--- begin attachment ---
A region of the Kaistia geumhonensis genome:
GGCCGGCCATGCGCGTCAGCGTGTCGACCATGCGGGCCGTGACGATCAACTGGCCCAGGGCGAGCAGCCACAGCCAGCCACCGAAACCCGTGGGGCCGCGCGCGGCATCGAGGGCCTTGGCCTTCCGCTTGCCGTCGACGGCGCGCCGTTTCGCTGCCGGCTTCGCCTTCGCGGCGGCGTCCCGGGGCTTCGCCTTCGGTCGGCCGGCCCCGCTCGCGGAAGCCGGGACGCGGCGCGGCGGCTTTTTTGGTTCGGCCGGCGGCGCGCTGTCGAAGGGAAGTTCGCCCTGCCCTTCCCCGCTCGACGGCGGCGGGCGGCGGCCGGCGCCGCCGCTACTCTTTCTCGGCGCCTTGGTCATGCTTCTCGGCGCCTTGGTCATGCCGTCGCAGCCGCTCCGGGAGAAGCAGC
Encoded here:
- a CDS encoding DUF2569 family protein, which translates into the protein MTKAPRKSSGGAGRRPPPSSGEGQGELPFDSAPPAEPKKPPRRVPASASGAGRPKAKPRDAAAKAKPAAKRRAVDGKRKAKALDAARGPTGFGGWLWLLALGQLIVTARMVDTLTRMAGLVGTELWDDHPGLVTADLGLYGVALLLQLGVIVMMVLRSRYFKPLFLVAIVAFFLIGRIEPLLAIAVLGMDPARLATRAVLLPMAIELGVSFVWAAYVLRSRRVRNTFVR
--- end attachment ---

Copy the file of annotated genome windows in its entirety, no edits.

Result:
A region of the Kaistia geumhonensis genome:
GGCCGGCCATGCGCGTCAGCGTGTCGACCATGCGGGCCGTGACGATCAACTGGCCCAGGGCGAGCAGCCACAGCCAGCCACCGAAACCCGTGGGGCCGCGCGCGGCATCGAGGGCCTTGGCCTTCCGCTTGCCGTCGACGGCGCGCCGTTTCGCTGCCGGCTTCGCCTTCGCGGCGGCGTCCCGGGGCTTCGCCTTCGGTCGGCCGGCCCCGCTCGCGGAAGCCGGGACGCGGCGCGGCGGCTTTTTTGGTTCGGCCGGCGGCGCGCTGTCGAAGGGAAGTTCGCCCTGCCCTTCCCCGCTCGACGGCGGCGGGCGGCGGCCGGCGCCGCCGCTACTCTTTCTCGGCGCCTTGGTCATGCTTCTCGGCGCCTTGGTCATGCCGTCGCAGCCGCTCCGGGAGAAGCAGC
Encoded here:
- a CDS encoding DUF2569 family protein, which translates into the protein MTKAPRKSSGGAGRRPPPSSGEGQGELPFDSAPPAEPKKPPRRVPASASGAGRPKAKPRDAAAKAKPAAKRRAVDGKRKAKALDAARGPTGFGGWLWLLALGQLIVTARMVDTLTRMAGLVGTELWDDHPGLVTADLGLYGVALLLQLGVIVMMVLRSRYFKPLFLVAIVAFFLIGRIEPLLAIAVLGMDPARLATRAVLLPMAIELGVSFVWAAYVLRSRRVRNTFVR